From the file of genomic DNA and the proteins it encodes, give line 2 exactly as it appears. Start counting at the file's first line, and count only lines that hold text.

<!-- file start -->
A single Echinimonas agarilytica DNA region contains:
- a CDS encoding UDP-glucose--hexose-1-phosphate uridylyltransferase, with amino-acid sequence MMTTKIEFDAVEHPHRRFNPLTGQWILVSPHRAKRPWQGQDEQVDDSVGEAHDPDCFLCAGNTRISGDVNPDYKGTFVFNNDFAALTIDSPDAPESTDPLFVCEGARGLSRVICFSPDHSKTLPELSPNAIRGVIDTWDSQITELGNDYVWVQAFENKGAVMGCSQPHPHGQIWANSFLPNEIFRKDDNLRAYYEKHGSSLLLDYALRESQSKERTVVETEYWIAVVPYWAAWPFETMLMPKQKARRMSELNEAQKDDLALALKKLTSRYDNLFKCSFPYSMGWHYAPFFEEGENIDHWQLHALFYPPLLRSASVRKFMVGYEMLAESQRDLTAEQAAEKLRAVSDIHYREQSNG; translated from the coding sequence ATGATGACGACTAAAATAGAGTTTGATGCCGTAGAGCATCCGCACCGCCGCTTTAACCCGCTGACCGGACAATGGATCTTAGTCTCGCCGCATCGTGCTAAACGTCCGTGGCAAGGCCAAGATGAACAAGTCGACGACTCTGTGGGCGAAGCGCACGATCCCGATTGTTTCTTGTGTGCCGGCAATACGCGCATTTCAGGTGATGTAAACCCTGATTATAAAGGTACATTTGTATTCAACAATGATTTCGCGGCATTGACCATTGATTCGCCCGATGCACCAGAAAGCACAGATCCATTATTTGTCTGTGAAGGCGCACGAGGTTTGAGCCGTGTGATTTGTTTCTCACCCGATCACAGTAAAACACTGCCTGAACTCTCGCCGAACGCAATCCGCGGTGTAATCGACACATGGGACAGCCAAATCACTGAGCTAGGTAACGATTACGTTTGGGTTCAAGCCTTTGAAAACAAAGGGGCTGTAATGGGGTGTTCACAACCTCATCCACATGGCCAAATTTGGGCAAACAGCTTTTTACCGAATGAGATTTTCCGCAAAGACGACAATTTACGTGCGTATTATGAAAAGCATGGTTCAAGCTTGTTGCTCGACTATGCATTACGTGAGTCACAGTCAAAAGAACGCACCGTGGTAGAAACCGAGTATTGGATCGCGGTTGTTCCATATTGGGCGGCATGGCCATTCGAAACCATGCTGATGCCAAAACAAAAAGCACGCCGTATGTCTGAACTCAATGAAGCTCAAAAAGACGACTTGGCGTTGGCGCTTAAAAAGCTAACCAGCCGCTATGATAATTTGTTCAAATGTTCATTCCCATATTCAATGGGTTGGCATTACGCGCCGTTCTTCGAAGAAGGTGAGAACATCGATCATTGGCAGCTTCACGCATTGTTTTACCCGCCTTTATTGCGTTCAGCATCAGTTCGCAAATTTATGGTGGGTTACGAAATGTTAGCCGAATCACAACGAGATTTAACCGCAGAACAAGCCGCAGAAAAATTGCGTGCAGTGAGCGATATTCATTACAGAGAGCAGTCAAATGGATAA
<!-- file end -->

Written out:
- a CDS encoding UDP-glucose--hexose-1-phosphate uridylyltransferase, with amino-acid sequence MMTTKIEFDAVEHPHRRFNPLTGQWILVSPHRAKRPWQGQDEQVDDSVGEAHDPDCFLCAGNTRISGDVNPDYKGTFVFNNDFAALTIDSPDAPESTDPLFVCEGARGLSRVICFSPDHSKTLPELSPNAIRGVIDTWDSQITELGNDYVWVQAFENKGAVMGCSQPHPHGQIWANSFLPNEIFRKDDNLRAYYEKHGSSLLLDYALRESQSKERTVVETEYWIAVVPYWAAWPFETMLMPKQKARRMSELNEAQKDDLALALKKLTSRYDNLFKCSFPYSMGWHYAPFFEEGENIDHWQLHALFYPPLLRSASVRKFMVGYEMLAESQRDLTAEQAAEKLRAVSDIHYREQSNG; translated from the coding sequence ATGATGACGACTAAAATAGAGTTTGATGCCGTAGAGCATCCGCACCGCCGCTTTAACCCGCTGACCGGACAATGGATCTTAGTCTCGCCGCATCGTGCTAAACGTCCGTGGCAAGGCCAAGATGAACAAGTCGACGACTCTGTGGGCGAAGCGCACGATCCCGATTGTTTCTTGTGTGCCGGCAATACGCGCATTTCAGGTGATGTAAACCCTGATTATAAAGGTACATTTGTATTCAACAATGATTTCGCGGCATTGACCATTGATTCGCCCGATGCACCAGAAAGCACAGATCCATTATTTGTCTGTGAAGGCGCACGAGGTTTGAGCCGTGTGATTTGTTTCTCACCCGATCACAGTAAAACACTGCCTGAACTCTCGCCGAACGCAATCCGCGGTGTAATCGACACATGGGACAGCCAAATCACTGAGCTAGGTAACGATTACGTTTGGGTTCAAGCCTTTGAAAACAAAGGGGCTGTAATGGGGTGTTCACAACCTCATCCACATGGCCAAATTTGGGCAAACAGCTTTTTACCGAATGAGATTTTCCGCAAAGACGACAATTTACGTGCGTATTATGAAAAGCATGGTTCAAGCTTGTTGCTCGACTATGCATTACGTGAGTCACAGTCAAAAGAACGCACCGTGGTAGAAACCGAGTATTGGATCGCGGTTGTTCCATATTGGGCGGCATGGCCATTCGAAACCATGCTGATGCCAAAACAAAAAGCACGCCGTATGTCTGAACTCAATGAAGCTCAAAAAGACGACTTGGCGTTGGCGCTTAAAAAGCTAACCAGCCGCTATGATAATTTGTTCAAATGTTCATTCCCATATTCAATGGGTTGGCATTACGCGCCGTTCTTCGAAGAAGGTGAGAACATCGATCATTGGCAGCTTCACGCATTGTTTTACCCGCCTTTATTGCGTTCAGCATCAGTTCGCAAATTTATGGTGGGTTACGAAATGTTAGCCGAATCACAACGAGATTTAACCGCAGAACAAGCCGCAGAAAAATTGCGTGCAGTGAGCGATATTCATTACAGAGAGCAGTCAAATGGATAA